Sing, What You Can’t Say: “The Lavender Song” (The 1st Gay Anthem)

Regardless of its kind, music follows us through our entire day and affects us in many different ways. According to science, the human brain is entirely ”musical”. Music can change the structure of our brain – induce or intensify our emotions. Why we like or dislike a certain song can now be scientifically explained. Music is being used in therapy to help people who struggle with speech development. It has been proven that music helps people sing words they cannot pronounce. This is because music is sort of a ”detour” or an alternative road to avoid the ”traffic jam” in the human brain. But, when we put our respective science aside, we can all see and recognize the social, political and cultural importance of music: as it did help and is still helping us to sing what we can’t say. 

Groups of people and entire communities all around the world gather around music, not only to enjoy it, but to express themselves, their identities and shared values. The LGBTQ+ community is no exception. Many songs are LGBTQ+ anthems. Some became anthems intentionally but many did not. The first gay anthem was “The Lavander Song” (“Das lila Lied”), a German cabaret song from 1920. The lyrics were written by Kurt Schwabach, while the music was done by Mischa Spoilansky, a Russian-British composer who was first signed by his pseudonym, Arno Billing. 

Kurt Schwabach was a well known songwriter who dedicated “The Lavander Song” to Magnus Hirschfeld, a German sexologist and a co-founder of the first homosexual movement. Schwabach’s ”purple song”  had great success after being published as sheet music by Carl Schultz Publishing House, which also issued Die Freundschaft (Frendship, German magazine for gay men). The lavender or purple color, as a different ”option”, symbolized the entire gay movement until it was replaced with the color pink after WWII.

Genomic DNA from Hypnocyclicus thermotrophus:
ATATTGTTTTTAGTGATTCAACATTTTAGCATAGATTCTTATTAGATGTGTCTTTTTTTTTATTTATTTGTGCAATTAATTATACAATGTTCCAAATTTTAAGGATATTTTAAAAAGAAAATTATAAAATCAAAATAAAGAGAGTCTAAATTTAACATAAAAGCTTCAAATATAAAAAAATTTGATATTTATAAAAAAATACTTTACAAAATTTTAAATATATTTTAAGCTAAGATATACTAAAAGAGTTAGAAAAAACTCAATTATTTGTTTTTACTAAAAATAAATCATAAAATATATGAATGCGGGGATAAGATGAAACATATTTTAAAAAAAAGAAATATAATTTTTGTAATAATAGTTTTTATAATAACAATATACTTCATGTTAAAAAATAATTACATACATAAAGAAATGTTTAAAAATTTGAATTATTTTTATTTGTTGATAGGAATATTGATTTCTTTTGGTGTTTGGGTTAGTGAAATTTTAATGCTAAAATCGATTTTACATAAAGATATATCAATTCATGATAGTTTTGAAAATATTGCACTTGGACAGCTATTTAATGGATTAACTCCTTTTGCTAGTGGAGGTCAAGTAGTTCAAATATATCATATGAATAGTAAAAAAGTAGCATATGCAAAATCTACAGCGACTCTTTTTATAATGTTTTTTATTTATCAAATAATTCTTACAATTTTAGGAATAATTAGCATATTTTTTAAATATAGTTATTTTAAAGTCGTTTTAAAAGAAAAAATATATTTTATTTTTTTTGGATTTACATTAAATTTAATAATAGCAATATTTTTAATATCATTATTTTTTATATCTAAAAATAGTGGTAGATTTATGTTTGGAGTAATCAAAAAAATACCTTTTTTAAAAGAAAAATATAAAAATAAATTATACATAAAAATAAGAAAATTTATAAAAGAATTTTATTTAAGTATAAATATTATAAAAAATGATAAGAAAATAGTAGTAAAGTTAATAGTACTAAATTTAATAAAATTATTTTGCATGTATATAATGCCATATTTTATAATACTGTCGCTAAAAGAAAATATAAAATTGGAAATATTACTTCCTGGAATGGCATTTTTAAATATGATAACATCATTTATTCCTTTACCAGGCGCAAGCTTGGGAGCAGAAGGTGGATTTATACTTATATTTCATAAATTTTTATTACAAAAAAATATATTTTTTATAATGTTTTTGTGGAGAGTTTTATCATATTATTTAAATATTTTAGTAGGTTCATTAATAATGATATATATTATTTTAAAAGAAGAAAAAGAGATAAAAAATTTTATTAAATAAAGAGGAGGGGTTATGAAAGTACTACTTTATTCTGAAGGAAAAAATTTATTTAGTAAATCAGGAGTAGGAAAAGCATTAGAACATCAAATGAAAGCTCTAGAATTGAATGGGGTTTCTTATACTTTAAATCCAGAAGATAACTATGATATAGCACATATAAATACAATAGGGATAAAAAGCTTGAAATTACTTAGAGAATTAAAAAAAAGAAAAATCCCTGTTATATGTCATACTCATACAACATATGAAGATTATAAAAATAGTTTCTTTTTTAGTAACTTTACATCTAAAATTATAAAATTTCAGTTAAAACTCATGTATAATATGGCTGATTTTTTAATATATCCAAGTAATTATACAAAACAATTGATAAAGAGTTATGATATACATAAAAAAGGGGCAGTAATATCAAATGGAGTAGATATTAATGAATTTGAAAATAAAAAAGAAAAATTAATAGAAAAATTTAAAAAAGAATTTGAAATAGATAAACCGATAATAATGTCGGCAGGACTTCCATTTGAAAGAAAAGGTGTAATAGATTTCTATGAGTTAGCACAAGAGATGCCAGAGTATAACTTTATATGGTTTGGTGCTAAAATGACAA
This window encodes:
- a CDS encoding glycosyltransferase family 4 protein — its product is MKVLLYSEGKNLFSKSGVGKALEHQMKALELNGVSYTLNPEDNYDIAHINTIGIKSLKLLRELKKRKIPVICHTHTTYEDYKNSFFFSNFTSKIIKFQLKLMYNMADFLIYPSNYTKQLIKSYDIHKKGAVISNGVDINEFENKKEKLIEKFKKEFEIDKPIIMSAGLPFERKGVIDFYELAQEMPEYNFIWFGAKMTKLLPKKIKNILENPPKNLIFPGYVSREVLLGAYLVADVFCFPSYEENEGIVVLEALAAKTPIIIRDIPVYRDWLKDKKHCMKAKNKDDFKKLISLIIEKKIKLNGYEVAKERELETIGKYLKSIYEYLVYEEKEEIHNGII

The Weimar Republic (1918-1933) and its parliamentary democracy provided some improvements for gays and lesbians, especially in Berlin. (A little reminder: the Weimar era is the era of many ”firsts” in German and even world history when it comes to themes of homosexuality.) However, at the fall of the Weimar Republic, Kurt Schwabach was banned from work due to ”racial” reasons, was persecuted and his family murdered during the Nazi era. Later in life, he suffered from chronic subdepressive conditions and committed suicide. Luckily, his works, especially “The Lavender Song”, continued to live and take different forms by different artists around the world – even today.

What made “The Lavender Song” an anthem is, of course, the subject matter but also the circumstances which brought this song to be recognized as such. Music is so much more than just notes on a page. Themes like acceptance, perseverance, resilience, pride, unity and even the entire concept of human hope can be expressed through music. Music, mysterious as it is, can change the way people think and feel – and sometimes, it can really be a detour in our struggles to express our basic needs; to sing, when we can’t speak and to be heard, when no one is listening.

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